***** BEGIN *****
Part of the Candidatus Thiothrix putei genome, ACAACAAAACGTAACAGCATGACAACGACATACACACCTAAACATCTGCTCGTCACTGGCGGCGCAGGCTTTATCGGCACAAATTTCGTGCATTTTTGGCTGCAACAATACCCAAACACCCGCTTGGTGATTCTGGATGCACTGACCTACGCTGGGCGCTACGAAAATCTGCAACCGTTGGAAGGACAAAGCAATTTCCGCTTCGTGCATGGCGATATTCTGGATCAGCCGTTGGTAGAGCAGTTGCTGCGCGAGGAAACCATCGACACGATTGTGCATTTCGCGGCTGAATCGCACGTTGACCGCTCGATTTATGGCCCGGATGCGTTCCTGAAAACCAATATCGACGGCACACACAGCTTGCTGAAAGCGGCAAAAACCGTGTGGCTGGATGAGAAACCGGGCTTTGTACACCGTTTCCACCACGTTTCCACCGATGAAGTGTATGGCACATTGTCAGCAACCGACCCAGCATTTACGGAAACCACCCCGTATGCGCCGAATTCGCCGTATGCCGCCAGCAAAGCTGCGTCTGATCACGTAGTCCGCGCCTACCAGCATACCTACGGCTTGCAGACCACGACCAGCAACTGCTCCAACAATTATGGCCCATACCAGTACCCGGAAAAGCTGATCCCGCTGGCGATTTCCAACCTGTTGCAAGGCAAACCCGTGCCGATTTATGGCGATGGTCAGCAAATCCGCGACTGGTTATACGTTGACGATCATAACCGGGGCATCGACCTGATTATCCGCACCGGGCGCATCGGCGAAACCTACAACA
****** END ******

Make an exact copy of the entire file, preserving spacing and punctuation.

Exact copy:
Part of the Candidatus Thiothrix putei genome, ACAACAAAACGTAACAGCATGACAACGACATACACACCTAAACATCTGCTCGTCACTGGCGGCGCAGGCTTTATCGGCACAAATTTCGTGCATTTTTGGCTGCAACAATACCCAAACACCCGCTTGGTGATTCTGGATGCACTGACCTACGCTGGGCGCTACGAAAATCTGCAACCGTTGGAAGGACAAAGCAATTTCCGCTTCGTGCATGGCGATATTCTGGATCAGCCGTTGGTAGAGCAGTTGCTGCGCGAGGAAACCATCGACACGATTGTGCATTTCGCGGCTGAATCGCACGTTGACCGCTCGATTTATGGCCCGGATGCGTTCCTGAAAACCAATATCGACGGCACACACAGCTTGCTGAAAGCGGCAAAAACCGTGTGGCTGGATGAGAAACCGGGCTTTGTACACCGTTTCCACCACGTTTCCACCGATGAAGTGTATGGCACATTGTCAGCAACCGACCCAGCATTTACGGAAACCACCCCGTATGCGCCGAATTCGCCGTATGCCGCCAGCAAAGCTGCGTCTGATCACGTAGTCCGCGCCTACCAGCATACCTACGGCTTGCAGACCACGACCAGCAACTGCTCCAACAATTATGGCCCATACCAGTACCCGGAAAAGCTGATCCCGCTGGCGATTTCCAACCTGTTGCAAGGCAAACCCGTGCCGATTTATGGCGATGGTCAGCAAATCCGCGACTGGTTATACGTTGACGATCATAACCGGGGCATCGACCTGATTATCCGCACCGGGCGCATCGGCGAAACCTACAACA